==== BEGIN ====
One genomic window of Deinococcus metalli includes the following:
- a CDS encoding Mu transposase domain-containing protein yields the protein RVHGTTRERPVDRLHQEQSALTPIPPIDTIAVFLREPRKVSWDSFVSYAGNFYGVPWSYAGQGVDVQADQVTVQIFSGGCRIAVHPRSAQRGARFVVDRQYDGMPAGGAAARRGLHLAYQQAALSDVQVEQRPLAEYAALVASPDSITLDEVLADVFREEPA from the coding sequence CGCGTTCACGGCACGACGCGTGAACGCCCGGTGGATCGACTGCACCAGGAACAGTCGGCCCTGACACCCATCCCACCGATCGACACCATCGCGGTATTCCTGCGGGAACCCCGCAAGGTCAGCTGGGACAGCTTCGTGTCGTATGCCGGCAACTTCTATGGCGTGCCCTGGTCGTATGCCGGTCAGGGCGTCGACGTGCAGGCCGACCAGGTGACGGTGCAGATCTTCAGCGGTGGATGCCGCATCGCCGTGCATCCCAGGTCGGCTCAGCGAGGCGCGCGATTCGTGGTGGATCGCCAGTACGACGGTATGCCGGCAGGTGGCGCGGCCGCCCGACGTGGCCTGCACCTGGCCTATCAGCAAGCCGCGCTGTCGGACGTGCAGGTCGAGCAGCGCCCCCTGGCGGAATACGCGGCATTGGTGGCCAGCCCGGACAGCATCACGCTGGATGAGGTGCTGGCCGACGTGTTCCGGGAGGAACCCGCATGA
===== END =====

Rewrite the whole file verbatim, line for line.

One genomic window of Deinococcus metalli includes the following:
- a CDS encoding Mu transposase domain-containing protein yields the protein RVHGTTRERPVDRLHQEQSALTPIPPIDTIAVFLREPRKVSWDSFVSYAGNFYGVPWSYAGQGVDVQADQVTVQIFSGGCRIAVHPRSAQRGARFVVDRQYDGMPAGGAAARRGLHLAYQQAALSDVQVEQRPLAEYAALVASPDSITLDEVLADVFREEPA from the coding sequence CGCGTTCACGGCACGACGCGTGAACGCCCGGTGGATCGACTGCACCAGGAACAGTCGGCCCTGACACCCATCCCACCGATCGACACCATCGCGGTATTCCTGCGGGAACCCCGCAAGGTCAGCTGGGACAGCTTCGTGTCGTATGCCGGCAACTTCTATGGCGTGCCCTGGTCGTATGCCGGTCAGGGCGTCGACGTGCAGGCCGACCAGGTGACGGTGCAGATCTTCAGCGGTGGATGCCGCATCGCCGTGCATCCCAGGTCGGCTCAGCGAGGCGCGCGATTCGTGGTGGATCGCCAGTACGACGGTATGCCGGCAGGTGGCGCGGCCGCCCGACGTGGCCTGCACCTGGCCTATCAGCAAGCCGCGCTGTCGGACGTGCAGGTCGAGCAGCGCCCCCTGGCGGAATACGCGGCATTGGTGGCCAGCCCGGACAGCATCACGCTGGATGAGGTGCTGGCCGACGTGTTCCGGGAGGAACCCGCATGA